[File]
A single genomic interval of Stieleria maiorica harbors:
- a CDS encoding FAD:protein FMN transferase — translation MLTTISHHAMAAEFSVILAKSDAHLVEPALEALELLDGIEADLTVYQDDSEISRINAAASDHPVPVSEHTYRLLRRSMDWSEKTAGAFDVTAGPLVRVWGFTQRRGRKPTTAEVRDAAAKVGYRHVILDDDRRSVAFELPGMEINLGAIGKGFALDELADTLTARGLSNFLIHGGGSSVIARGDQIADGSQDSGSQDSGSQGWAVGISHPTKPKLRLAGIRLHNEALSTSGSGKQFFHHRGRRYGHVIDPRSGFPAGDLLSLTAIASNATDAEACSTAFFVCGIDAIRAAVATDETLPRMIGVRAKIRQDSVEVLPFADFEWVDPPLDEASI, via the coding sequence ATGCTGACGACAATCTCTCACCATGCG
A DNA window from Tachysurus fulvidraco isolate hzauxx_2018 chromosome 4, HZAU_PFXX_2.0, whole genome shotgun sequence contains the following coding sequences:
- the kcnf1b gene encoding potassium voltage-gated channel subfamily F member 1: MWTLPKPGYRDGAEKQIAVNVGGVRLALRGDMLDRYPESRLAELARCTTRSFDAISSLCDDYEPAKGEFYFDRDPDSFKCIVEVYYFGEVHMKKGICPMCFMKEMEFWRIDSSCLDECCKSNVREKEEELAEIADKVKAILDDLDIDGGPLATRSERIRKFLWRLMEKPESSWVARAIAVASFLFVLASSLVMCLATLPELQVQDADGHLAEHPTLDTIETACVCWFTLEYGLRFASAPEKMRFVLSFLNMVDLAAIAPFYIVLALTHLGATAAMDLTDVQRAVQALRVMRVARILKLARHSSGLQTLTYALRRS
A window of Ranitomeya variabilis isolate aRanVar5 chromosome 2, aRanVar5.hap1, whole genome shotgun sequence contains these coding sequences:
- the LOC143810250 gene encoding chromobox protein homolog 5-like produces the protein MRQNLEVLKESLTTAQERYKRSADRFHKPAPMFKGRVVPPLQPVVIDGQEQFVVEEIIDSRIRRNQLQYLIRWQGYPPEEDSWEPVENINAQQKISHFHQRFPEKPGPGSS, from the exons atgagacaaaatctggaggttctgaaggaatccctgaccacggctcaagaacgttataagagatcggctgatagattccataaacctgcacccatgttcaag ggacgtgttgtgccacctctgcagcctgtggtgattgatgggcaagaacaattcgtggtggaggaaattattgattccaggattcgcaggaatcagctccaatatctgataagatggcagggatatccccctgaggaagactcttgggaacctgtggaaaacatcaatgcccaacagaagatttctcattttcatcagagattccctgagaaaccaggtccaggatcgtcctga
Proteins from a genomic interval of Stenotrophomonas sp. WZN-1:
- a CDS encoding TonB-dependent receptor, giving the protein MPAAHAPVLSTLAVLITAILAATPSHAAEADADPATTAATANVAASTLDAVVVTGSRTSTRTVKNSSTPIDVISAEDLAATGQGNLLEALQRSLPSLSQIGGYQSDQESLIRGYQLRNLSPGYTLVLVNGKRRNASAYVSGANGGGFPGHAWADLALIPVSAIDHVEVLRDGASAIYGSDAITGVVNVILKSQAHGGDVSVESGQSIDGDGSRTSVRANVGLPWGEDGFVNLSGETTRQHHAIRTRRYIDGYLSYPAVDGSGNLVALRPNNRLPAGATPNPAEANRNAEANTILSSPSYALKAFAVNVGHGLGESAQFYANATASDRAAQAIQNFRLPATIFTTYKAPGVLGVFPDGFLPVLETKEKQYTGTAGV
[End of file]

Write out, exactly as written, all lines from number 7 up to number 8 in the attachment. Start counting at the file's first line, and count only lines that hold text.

Proteins from a genomic interval of Stenotrophomonas sp. WZN-1:
- a CDS encoding TonB-dependent receptor, giving the protein MPAAHAPVLSTLAVLITAILAATPSHAAEADADPATTAATANVAASTLDAVVVTGSRTSTRTVKNSSTPIDVISAEDLAATGQGNLLEALQRSLPSLSQIGGYQSDQESLIRGYQLRNLSPGYTLVLVNGKRRNASAYVSGANGGGFPGHAWADLALIPVSAIDHVEVLRDGASAIYGSDAITGVVNVILKSQAHGGDVSVESGQSIDGDGSRTSVRANVGLPWGEDGFVNLSGETTRQHHAIRTRRYIDGYLSYPAVDGSGNLVALRPNNRLPAGATPNPAEANRNAEANTILSSPSYALKAFAVNVGHGLGESAQFYANATASDRAAQAIQNFRLPATIFTTYKAPGVLGVFPDGFLPVLETKEKQYTGTAGV